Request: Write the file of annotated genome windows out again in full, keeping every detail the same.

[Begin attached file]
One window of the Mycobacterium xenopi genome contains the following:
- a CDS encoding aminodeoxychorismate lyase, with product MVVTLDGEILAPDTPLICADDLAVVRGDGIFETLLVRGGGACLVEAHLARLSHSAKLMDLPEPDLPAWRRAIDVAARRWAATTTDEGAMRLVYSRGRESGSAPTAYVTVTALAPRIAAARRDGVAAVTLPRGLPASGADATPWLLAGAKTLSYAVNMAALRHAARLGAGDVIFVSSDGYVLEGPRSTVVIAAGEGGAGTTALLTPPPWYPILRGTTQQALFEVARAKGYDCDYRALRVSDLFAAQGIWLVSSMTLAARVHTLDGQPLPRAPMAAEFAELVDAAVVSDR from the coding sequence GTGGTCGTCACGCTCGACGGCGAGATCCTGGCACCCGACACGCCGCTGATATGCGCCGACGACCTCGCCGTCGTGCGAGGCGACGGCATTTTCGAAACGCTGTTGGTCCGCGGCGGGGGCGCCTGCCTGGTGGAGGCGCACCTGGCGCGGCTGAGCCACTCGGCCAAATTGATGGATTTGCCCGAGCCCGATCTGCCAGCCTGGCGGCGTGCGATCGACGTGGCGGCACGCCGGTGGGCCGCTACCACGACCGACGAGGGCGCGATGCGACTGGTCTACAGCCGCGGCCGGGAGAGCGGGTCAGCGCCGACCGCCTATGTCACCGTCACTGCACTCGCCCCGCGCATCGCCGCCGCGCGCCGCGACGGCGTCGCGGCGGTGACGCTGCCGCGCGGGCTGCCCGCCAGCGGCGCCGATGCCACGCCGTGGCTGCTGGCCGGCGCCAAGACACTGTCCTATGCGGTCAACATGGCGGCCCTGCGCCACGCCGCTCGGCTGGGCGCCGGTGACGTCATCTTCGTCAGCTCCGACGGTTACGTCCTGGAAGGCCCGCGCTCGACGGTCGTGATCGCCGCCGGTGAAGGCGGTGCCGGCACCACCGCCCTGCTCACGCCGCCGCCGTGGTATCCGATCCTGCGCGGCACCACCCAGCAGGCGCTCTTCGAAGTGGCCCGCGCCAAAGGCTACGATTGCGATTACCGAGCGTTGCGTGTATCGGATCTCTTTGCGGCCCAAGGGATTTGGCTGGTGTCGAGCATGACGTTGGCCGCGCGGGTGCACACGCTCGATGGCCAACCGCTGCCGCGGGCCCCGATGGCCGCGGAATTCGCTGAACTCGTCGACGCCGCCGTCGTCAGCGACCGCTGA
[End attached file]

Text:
One window of the Mycobacterium xenopi genome contains the following:
- a CDS encoding aminodeoxychorismate lyase, with product MVVTLDGEILAPDTPLICADDLAVVRGDGIFETLLVRGGGACLVEAHLARLSHSAKLMDLPEPDLPAWRRAIDVAARRWAATTTDEGAMRLVYSRGRESGSAPTAYVTVTALAPRIAAARRDGVAAVTLPRGLPASGADATPWLLAGAKTLSYAVNMAALRHAARLGAGDVIFVSSDGYVLEGPRSTVVIAAGEGGAGTTALLTPPPWYPILRGTTQQALFEVARAKGYDCDYRALRVSDLFAAQGIWLVSSMTLAARVHTLDGQPLPRAPMAAEFAELVDAAVVSDR from the coding sequence GTGGTCGTCACGCTCGACGGCGAGATCCTGGCACCCGACACGCCGCTGATATGCGCCGACGACCTCGCCGTCGTGCGAGGCGACGGCATTTTCGAAACGCTGTTGGTCCGCGGCGGGGGCGCCTGCCTGGTGGAGGCGCACCTGGCGCGGCTGAGCCACTCGGCCAAATTGATGGATTTGCCCGAGCCCGATCTGCCAGCCTGGCGGCGTGCGATCGACGTGGCGGCACGCCGGTGGGCCGCTACCACGACCGACGAGGGCGCGATGCGACTGGTCTACAGCCGCGGCCGGGAGAGCGGGTCAGCGCCGACCGCCTATGTCACCGTCACTGCACTCGCCCCGCGCATCGCCGCCGCGCGCCGCGACGGCGTCGCGGCGGTGACGCTGCCGCGCGGGCTGCCCGCCAGCGGCGCCGATGCCACGCCGTGGCTGCTGGCCGGCGCCAAGACACTGTCCTATGCGGTCAACATGGCGGCCCTGCGCCACGCCGCTCGGCTGGGCGCCGGTGACGTCATCTTCGTCAGCTCCGACGGTTACGTCCTGGAAGGCCCGCGCTCGACGGTCGTGATCGCCGCCGGTGAAGGCGGTGCCGGCACCACCGCCCTGCTCACGCCGCCGCCGTGGTATCCGATCCTGCGCGGCACCACCCAGCAGGCGCTCTTCGAAGTGGCCCGCGCCAAAGGCTACGATTGCGATTACCGAGCGTTGCGTGTATCGGATCTCTTTGCGGCCCAAGGGATTTGGCTGGTGTCGAGCATGACGTTGGCCGCGCGGGTGCACACGCTCGATGGCCAACCGCTGCCGCGGGCCCCGATGGCCGCGGAATTCGCTGAACTCGTCGACGCCGCCGTCGTCAGCGACCGCTGA